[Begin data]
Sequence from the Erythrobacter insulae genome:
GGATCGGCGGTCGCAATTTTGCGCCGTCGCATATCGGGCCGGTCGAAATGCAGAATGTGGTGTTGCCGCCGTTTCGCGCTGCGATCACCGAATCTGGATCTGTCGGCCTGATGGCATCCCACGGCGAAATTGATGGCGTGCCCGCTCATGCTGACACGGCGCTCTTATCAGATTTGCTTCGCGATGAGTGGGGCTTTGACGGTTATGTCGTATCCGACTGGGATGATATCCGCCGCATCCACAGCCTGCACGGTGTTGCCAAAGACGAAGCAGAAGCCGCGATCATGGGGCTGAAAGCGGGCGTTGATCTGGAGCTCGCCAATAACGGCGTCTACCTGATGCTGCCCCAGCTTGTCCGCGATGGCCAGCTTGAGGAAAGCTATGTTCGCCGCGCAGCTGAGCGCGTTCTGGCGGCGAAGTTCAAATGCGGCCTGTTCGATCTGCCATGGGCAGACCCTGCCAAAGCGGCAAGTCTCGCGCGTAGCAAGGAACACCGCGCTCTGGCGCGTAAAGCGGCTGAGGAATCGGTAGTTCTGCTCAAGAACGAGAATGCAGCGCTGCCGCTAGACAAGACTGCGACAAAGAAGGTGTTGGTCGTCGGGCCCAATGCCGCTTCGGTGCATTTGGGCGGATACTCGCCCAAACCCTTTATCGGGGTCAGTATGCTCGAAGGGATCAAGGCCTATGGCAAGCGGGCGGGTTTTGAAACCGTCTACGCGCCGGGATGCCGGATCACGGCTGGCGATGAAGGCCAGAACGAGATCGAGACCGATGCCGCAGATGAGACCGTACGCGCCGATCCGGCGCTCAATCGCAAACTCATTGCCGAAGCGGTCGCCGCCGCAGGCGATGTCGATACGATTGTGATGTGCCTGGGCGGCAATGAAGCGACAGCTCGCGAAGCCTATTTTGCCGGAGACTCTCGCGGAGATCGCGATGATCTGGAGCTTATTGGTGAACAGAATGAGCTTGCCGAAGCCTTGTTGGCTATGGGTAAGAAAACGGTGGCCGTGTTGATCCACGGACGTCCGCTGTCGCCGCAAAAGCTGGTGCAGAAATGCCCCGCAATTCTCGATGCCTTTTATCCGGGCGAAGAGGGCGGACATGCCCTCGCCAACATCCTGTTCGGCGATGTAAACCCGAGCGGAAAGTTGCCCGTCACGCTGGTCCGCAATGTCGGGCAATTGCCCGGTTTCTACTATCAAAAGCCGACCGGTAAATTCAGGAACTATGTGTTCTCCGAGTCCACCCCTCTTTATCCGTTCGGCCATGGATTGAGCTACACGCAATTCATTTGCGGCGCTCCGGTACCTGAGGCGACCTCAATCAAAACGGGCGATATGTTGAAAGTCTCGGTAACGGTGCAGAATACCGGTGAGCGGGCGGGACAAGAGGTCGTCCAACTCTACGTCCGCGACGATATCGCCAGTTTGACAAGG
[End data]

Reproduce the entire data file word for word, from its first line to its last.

Sequence from the Erythrobacter insulae genome:
GGATCGGCGGTCGCAATTTTGCGCCGTCGCATATCGGGCCGGTCGAAATGCAGAATGTGGTGTTGCCGCCGTTTCGCGCTGCGATCACCGAATCTGGATCTGTCGGCCTGATGGCATCCCACGGCGAAATTGATGGCGTGCCCGCTCATGCTGACACGGCGCTCTTATCAGATTTGCTTCGCGATGAGTGGGGCTTTGACGGTTATGTCGTATCCGACTGGGATGATATCCGCCGCATCCACAGCCTGCACGGTGTTGCCAAAGACGAAGCAGAAGCCGCGATCATGGGGCTGAAAGCGGGCGTTGATCTGGAGCTCGCCAATAACGGCGTCTACCTGATGCTGCCCCAGCTTGTCCGCGATGGCCAGCTTGAGGAAAGCTATGTTCGCCGCGCAGCTGAGCGCGTTCTGGCGGCGAAGTTCAAATGCGGCCTGTTCGATCTGCCATGGGCAGACCCTGCCAAAGCGGCAAGTCTCGCGCGTAGCAAGGAACACCGCGCTCTGGCGCGTAAAGCGGCTGAGGAATCGGTAGTTCTGCTCAAGAACGAGAATGCAGCGCTGCCGCTAGACAAGACTGCGACAAAGAAGGTGTTGGTCGTCGGGCCCAATGCCGCTTCGGTGCATTTGGGCGGATACTCGCCCAAACCCTTTATCGGGGTCAGTATGCTCGAAGGGATCAAGGCCTATGGCAAGCGGGCGGGTTTTGAAACCGTCTACGCGCCGGGATGCCGGATCACGGCTGGCGATGAAGGCCAGAACGAGATCGAGACCGATGCCGCAGATGAGACCGTACGCGCCGATCCGGCGCTCAATCGCAAACTCATTGCCGAAGCGGTCGCCGCCGCAGGCGATGTCGATACGATTGTGATGTGCCTGGGCGGCAATGAAGCGACAGCTCGCGAAGCCTATTTTGCCGGAGACTCTCGCGGAGATCGCGATGATCTGGAGCTTATTGGTGAACAGAATGAGCTTGCCGAAGCCTTGTTGGCTATGGGTAAGAAAACGGTGGCCGTGTTGATCCACGGACGTCCGCTGTCGCCGCAAAAGCTGGTGCAGAAATGCCCCGCAATTCTCGATGCCTTTTATCCGGGCGAAGAGGGCGGACATGCCCTCGCCAACATCCTGTTCGGCGATGTAAACCCGAGCGGAAAGTTGCCCGTCACGCTGGTCCGCAATGTCGGGCAATTGCCCGGTTTCTACTATCAAAAGCCGACCGGTAAATTCAGGAACTATGTGTTCTCCGAGTCCACCCCTCTTTATCCGTTCGGCCATGGATTGAGCTACACGCAATTCATTTGCGGCGCTCCGGTACCTGAGGCGACCTCAATCAAAACGGGCGATATGTTGAAAGTCTCGGTAACGGTGCAGAATACCGGTGAGCGGGCGGGACAAGAGGTCGTCCAACTCTACGTCCGCGACGATATCGCCAGTTTGACAAGG